Meta-Analysis Shows Risk Reduction

In the second article, Bernard F. Cole, PhD, from the Department of Mathematics and Statistics at the University of Vermont, in Burlington, and colleagues performed a meta-analysis of available randomized clinical trials that examined the effectiveness of aspirin for reducing the risk for colorectal adenomas.

The 4 clinical trials comprised a total of 2967 participants, and all of the studies evaluated aspirin for the secondary prevention of colorectal adenomas. Aspirin doses ranged from 81 to 325 mg/day, and the median follow-up was 33 months.

Among the 2698 participants for whom colonoscopic follow-up information was available, adenomas were found in 424 (37%) of the 1156 participants randomized to placebo and in 507 (33%) of 1542 participants who received any dose of aspirin. Advanced lesions were found in 137 individuals (12%) in the placebo group and in 134 (9%) of those in the aspirin group. The greatest benefit from aspirin in any dose occurred in the first year of follow-up.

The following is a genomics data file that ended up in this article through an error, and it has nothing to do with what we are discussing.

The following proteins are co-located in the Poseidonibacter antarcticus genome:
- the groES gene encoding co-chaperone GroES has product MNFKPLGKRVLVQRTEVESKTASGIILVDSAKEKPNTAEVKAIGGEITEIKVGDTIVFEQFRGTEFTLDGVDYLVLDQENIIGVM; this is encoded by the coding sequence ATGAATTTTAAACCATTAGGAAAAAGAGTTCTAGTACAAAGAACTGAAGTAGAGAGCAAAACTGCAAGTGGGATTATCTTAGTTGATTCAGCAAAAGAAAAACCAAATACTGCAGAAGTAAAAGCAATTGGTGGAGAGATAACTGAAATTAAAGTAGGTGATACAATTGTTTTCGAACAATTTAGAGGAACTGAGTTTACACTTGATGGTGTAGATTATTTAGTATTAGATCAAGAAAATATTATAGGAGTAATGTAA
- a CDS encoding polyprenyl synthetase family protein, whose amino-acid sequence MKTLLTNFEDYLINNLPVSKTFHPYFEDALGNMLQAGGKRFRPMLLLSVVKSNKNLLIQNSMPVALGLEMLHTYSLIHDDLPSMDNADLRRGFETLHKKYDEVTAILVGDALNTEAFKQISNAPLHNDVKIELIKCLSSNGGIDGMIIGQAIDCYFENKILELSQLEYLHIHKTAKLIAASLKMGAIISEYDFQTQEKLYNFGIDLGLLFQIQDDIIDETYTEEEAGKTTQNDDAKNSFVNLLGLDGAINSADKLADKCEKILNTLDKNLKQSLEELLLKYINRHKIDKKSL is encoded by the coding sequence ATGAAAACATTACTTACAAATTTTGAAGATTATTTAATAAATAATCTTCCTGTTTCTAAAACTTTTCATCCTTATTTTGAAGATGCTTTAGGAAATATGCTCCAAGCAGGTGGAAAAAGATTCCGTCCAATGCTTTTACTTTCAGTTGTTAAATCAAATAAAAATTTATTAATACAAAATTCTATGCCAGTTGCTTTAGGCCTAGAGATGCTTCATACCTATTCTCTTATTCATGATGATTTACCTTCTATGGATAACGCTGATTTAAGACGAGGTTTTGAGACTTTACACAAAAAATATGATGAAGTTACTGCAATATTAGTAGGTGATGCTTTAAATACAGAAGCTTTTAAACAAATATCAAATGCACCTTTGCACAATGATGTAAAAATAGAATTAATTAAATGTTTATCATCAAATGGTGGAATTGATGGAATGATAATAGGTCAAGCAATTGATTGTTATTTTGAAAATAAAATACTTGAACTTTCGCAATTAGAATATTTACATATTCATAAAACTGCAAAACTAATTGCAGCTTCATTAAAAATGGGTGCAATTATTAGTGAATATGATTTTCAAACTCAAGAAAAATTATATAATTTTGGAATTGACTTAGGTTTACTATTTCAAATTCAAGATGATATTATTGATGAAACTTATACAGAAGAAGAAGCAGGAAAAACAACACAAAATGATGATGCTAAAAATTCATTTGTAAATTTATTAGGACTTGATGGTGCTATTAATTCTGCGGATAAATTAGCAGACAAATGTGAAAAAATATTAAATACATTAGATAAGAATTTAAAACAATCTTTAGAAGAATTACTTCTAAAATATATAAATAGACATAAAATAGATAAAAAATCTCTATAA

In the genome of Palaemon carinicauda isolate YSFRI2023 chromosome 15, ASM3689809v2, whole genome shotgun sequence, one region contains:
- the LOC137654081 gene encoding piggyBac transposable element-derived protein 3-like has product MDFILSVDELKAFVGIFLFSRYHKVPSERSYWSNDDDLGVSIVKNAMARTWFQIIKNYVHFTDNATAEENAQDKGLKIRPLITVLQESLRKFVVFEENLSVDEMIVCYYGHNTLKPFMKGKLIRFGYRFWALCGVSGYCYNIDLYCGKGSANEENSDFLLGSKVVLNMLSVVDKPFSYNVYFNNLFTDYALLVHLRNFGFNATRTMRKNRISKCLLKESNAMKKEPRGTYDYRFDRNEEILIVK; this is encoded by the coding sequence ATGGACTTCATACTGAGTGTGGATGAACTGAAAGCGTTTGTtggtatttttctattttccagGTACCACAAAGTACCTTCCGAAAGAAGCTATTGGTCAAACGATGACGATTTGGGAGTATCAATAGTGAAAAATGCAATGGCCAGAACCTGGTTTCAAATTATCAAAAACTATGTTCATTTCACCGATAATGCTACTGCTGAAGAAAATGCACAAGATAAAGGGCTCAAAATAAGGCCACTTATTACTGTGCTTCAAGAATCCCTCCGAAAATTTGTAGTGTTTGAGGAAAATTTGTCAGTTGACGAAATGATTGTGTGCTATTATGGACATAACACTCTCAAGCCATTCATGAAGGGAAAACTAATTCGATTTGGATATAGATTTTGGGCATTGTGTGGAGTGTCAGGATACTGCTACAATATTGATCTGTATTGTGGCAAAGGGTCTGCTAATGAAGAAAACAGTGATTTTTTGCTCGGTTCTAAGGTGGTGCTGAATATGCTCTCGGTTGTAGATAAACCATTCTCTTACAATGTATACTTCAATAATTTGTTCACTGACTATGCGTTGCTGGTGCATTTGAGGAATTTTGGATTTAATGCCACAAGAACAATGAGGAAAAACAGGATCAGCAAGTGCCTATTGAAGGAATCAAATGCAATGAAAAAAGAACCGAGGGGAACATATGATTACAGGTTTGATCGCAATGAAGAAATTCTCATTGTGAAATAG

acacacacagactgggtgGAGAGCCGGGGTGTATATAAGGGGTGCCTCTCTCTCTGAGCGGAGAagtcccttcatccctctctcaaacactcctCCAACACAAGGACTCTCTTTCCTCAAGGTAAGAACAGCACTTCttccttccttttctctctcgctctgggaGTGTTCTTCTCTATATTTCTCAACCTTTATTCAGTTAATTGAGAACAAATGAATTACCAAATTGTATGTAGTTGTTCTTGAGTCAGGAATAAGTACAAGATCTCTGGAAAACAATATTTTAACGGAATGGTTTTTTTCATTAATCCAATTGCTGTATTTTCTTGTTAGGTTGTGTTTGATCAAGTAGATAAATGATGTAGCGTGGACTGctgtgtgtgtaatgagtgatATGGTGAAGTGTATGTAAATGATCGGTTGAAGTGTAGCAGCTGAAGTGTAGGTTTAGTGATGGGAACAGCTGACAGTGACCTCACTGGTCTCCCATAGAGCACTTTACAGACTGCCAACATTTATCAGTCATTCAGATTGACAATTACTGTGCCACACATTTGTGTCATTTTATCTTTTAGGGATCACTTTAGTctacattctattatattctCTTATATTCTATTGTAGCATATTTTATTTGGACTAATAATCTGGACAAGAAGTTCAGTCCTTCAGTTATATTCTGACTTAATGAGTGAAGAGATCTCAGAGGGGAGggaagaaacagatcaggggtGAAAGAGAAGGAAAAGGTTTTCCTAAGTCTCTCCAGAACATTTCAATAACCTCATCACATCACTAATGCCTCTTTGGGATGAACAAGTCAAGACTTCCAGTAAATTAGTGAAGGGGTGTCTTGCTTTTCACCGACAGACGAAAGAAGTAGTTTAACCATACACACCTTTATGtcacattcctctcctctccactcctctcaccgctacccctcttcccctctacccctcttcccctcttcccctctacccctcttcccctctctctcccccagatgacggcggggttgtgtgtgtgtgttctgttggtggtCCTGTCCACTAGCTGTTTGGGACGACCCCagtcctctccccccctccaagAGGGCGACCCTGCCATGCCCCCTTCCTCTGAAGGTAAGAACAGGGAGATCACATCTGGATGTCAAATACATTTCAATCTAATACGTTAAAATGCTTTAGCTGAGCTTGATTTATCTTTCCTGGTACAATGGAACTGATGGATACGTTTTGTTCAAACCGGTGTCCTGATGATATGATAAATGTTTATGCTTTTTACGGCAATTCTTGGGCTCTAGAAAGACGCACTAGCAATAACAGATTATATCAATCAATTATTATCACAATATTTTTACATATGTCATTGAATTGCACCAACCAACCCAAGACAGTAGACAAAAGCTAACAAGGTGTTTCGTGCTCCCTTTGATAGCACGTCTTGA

"In all studies, adverse events were uncommon, and rates of death, myocardial infarction, major bleeding, and any cancer were similar with the aspirin and placebo groups," the authors write.

Although the substantial size of the relative reduction in risk seen in this analysis indicates the potentially important health benefits of aspirin use, these benefits "need to be considered in the context of all of the health effects of aspirin, positive and negative," they conclude.

The AFPPS follow-up trial was supported in part by funding from the National Cancer Institute. The meta-analysis was supported by a research grant from Bayer AG to Dr. Baron. Dr. Baron, who is a coauthor of both articles, is currently a paid consultant to Bayer AG and a former paid consultant to Merck & Co Inc.

J Natl Cancer Inst. 2009;101:256-266, 267-276.